Back To School 2007: Note Taking Gear

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The iPod Super Friends Hands-On

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Having gone through about eight years of college, I tried all sorts of methods of “better” note taking. Some actually delivered on their promises to make my life easier, but most simply overcomplicated things and turned out to be more hassle than they were worth.

Collected here are a few options that, if used diligently, will make your life as a student (or anyone who takes a lot of notes) easier on the whole.

Belkin TuneTalk Stereo for iPod
Price: $54

Recording your lectures is probably the most failsafe method of logging your notes. While I was in school, I used a crappy Olympus digital recorder that logged everything in some draconian proprietary format. It was infuriating, but it got me through.

Today, there are better options. Using your iPod (everyone has one of those right?) in concert with a Belkin TuneTalk Stereo, you can record everything your professor says straight to your iPod. It features two high-quality omnidirectional mics that record in impressive quality and it has an input for an external mic.

You can then review your notes via iPod, back it up to iTunes, and then have everything categorized for easy follow-up.

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Dragon NaturallySpeaking 9 Preferred
Price: $200

The crappiest part about recording your lectures is having to transcribe them afterward — seriously, they’re essentially worthless otherwise. One option is to pass transcription responsibilities off to someone in the class who didn’t take notes. This could work, but, more often than not, it ends in disaster.

Your best option is to simply do it yourself. Now, I’ll be the first to admit that this is an imperfect solution, the best route is listen to the lecture again and write everything down. This option, however, will deliver some results in a pinch. Dragon Naturally Speaking 9 Preferred offers voice-to-text transcription capabilities that can deliver to you some semblance of written notes. Sure it’ll set you back $200, but when faced with the dilemma of transcribing or catching up on your drinking, Dragon Naturally Speaking is your friend.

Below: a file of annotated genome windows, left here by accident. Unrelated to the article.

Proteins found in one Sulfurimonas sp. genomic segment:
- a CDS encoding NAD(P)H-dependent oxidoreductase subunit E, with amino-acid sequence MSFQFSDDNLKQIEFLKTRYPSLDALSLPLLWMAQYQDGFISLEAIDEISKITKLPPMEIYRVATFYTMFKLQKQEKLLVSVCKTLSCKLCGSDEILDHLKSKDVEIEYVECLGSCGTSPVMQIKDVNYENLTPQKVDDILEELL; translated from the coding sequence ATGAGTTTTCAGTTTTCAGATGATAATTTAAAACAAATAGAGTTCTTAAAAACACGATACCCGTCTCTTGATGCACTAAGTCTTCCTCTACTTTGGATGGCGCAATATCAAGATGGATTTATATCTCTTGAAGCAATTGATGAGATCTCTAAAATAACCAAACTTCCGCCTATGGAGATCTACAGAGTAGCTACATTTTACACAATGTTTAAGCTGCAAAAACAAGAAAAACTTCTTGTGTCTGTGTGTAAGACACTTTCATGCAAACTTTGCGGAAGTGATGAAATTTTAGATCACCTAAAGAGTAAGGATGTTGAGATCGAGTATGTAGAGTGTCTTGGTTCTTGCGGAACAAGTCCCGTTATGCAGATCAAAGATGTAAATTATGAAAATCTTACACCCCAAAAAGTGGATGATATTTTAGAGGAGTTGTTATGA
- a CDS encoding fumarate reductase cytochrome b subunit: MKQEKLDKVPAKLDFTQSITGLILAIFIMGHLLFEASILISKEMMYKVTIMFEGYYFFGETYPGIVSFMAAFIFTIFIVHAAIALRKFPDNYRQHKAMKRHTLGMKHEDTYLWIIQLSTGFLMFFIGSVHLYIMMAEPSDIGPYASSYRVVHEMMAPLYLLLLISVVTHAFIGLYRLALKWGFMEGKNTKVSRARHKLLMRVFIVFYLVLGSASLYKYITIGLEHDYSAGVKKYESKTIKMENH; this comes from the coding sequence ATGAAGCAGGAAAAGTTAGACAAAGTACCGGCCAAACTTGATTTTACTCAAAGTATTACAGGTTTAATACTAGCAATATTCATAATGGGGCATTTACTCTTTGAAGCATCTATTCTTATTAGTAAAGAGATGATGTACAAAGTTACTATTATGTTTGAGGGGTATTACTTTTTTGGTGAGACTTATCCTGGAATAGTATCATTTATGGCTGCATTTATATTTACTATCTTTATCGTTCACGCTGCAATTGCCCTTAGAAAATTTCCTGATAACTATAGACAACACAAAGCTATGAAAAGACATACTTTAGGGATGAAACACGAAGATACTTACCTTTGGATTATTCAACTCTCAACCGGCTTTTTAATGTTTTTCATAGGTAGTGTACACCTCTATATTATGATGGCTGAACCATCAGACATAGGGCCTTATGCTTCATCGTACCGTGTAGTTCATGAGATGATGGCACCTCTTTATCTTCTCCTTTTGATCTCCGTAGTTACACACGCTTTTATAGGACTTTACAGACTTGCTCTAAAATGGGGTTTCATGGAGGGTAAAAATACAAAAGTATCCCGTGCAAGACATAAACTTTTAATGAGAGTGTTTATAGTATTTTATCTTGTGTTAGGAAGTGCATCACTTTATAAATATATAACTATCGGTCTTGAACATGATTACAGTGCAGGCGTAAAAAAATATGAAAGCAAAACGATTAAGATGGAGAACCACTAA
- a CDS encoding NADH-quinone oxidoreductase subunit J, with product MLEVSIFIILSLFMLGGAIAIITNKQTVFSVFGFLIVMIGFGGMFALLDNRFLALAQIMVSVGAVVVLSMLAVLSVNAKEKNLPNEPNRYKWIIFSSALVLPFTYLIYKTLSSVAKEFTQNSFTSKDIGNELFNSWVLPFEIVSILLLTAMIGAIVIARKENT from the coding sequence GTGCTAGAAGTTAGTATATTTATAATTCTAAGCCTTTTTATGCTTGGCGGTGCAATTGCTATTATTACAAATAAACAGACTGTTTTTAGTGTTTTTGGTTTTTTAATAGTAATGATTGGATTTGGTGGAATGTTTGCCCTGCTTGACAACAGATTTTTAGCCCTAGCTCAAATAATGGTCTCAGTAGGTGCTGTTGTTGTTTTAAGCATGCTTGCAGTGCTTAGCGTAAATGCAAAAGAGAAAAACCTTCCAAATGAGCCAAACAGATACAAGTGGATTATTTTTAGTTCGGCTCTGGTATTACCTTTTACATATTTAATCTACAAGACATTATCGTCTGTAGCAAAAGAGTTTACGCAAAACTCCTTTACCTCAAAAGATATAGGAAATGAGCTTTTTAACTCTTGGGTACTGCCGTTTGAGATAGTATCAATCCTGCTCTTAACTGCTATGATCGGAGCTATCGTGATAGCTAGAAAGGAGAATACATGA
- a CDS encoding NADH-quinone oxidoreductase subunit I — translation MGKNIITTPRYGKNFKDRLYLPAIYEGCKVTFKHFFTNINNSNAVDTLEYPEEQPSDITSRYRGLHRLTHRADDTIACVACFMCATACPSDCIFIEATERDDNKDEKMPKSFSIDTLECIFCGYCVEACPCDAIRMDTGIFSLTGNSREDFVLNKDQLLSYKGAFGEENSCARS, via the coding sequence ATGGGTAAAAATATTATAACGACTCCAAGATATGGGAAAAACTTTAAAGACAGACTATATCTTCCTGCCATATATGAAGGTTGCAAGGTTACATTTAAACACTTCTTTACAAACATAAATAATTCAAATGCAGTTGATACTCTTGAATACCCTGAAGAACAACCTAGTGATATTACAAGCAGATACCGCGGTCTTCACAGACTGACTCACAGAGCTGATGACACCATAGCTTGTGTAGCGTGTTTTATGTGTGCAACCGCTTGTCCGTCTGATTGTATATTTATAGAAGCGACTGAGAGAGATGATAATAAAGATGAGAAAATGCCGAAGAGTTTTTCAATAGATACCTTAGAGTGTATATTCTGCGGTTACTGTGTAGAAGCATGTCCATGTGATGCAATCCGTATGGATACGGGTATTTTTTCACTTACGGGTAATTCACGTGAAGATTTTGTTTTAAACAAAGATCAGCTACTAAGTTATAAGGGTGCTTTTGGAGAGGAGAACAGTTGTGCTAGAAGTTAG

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Google Docs
Price: FREE MWHAAHAHA (disclaimer: Google might own your soul after using Docs)

If Google Docs existed when I was in college, I’d probably be a happier person today. Gone are the days of needing to tote around a flash drive (because let’s face it, those things are heavy), we’re in the age of Web 2.0. Now we can save everything to one consolidated location and have it logged and indexed for future use.

You’re familiar with Google Docs, I’m sure, but if for some ridiculous reason you’re not, I suggest you familiarize yourself immediately. No product on this list holds as much potential to make your college career easier. Giving you the ability to quickly search through thousands of documents should be reason enough to use it. If you need more though, how about its community editing features, its massive storage, its Web accessibility, its slick interface and its ability to work cross-platform on basically any Internet connected advice.

Google Docs is your friend. Embrace it.

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Microsoft OneNote 2007
Price: $80

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Yojimbo for Mac
Price: $40

If, however, you can’t embrace Google, then Microsoft OneNote 2007 for Windows and/or Yojimbo for Mac. Both options are developed specifically for people taking notes on the fly. With options for shorthand and categorization, either of these could prove to be an immense boon for college note takers.

Unfortunately, neither of these products were available to me while I was in college, so I was debased to Word. What these programs offer are environments tailor-made for note-taking. I’m personally a fan of writing notes out and these options streamline that process significantly.

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FLY Fusion Pen from LeapFrog

Pen: $80 Media: $8

The Fusion Pen is a retake on the old Luddite method taking notes by hand. Utilizing special dot-matrix paper, the pen can interpret written data with an onboard camera. But the Fusion doesn’t just transfer crappy pictures of your writing to your computer, it actually discerns the letters and transfers it to a word processor, giving you the ability to edit, expand, spell-check and search your hard-written notes.

It’s a cool product that has the slight downside of needing proprietary paper. The notebooks are priced at $8, which isn’t so bad. The problem is that they’re probably not readily available in most stores. So if you’re going to use this, you’re going to have to make sure to have plenty of 80 page notebooks stocked up, because 80 pages don’t go very far.

So there you have it, a few options to make your life as a student and easy one. Once you have some of these excellent notes at your disposal, don’t be afraid to get entrepreneurial and sell them to your less diligent classmates. It’s a good source of beer money.

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